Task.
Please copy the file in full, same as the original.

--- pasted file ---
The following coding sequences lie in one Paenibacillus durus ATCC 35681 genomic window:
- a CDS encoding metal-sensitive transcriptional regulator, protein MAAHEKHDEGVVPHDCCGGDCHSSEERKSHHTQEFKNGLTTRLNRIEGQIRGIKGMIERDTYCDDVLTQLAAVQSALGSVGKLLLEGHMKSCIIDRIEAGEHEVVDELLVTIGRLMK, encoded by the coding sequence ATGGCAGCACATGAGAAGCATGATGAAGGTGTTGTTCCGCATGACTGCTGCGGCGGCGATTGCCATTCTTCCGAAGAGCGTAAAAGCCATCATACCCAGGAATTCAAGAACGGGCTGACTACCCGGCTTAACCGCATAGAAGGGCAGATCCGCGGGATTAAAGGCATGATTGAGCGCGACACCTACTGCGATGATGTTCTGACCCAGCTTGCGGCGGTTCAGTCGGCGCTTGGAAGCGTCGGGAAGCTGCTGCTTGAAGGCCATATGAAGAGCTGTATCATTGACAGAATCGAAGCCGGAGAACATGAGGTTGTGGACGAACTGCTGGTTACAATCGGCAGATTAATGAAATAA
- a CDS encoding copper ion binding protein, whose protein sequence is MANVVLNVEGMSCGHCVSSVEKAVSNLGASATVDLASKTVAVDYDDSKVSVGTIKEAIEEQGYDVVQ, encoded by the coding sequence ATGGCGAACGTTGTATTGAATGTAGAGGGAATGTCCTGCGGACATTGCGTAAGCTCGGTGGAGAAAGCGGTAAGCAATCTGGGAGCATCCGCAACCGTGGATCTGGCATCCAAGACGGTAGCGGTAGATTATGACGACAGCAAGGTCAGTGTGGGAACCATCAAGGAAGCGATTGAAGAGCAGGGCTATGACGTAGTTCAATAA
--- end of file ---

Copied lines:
The following coding sequences lie in one Paenibacillus durus ATCC 35681 genomic window:
- a CDS encoding metal-sensitive transcriptional regulator, protein MAAHEKHDEGVVPHDCCGGDCHSSEERKSHHTQEFKNGLTTRLNRIEGQIRGIKGMIERDTYCDDVLTQLAAVQSALGSVGKLLLEGHMKSCIIDRIEAGEHEVVDELLVTIGRLMK, encoded by the coding sequence ATGGCAGCACATGAGAAGCATGATGAAGGTGTTGTTCCGCATGACTGCTGCGGCGGCGATTGCCATTCTTCCGAAGAGCGTAAAAGCCATCATACCCAGGAATTCAAGAACGGGCTGACTACCCGGCTTAACCGCATAGAAGGGCAGATCCGCGGGATTAAAGGCATGATTGAGCGCGACACCTACTGCGATGATGTTCTGACCCAGCTTGCGGCGGTTCAGTCGGCGCTTGGAAGCGTCGGGAAGCTGCTGCTTGAAGGCCATATGAAGAGCTGTATCATTGACAGAATCGAAGCCGGAGAACATGAGGTTGTGGACGAACTGCTGGTTACAATCGGCAGATTAATGAAATAA
- a CDS encoding copper ion binding protein, whose protein sequence is MANVVLNVEGMSCGHCVSSVEKAVSNLGASATVDLASKTVAVDYDDSKVSVGTIKEAIEEQGYDVVQ, encoded by the coding sequence ATGGCGAACGTTGTATTGAATGTAGAGGGAATGTCCTGCGGACATTGCGTAAGCTCGGTGGAGAAAGCGGTAAGCAATCTGGGAGCATCCGCAACCGTGGATCTGGCATCCAAGACGGTAGCGGTAGATTATGACGACAGCAAGGTCAGTGTGGGAACCATCAAGGAAGCGATTGAAGAGCAGGGCTATGACGTAGTTCAATAA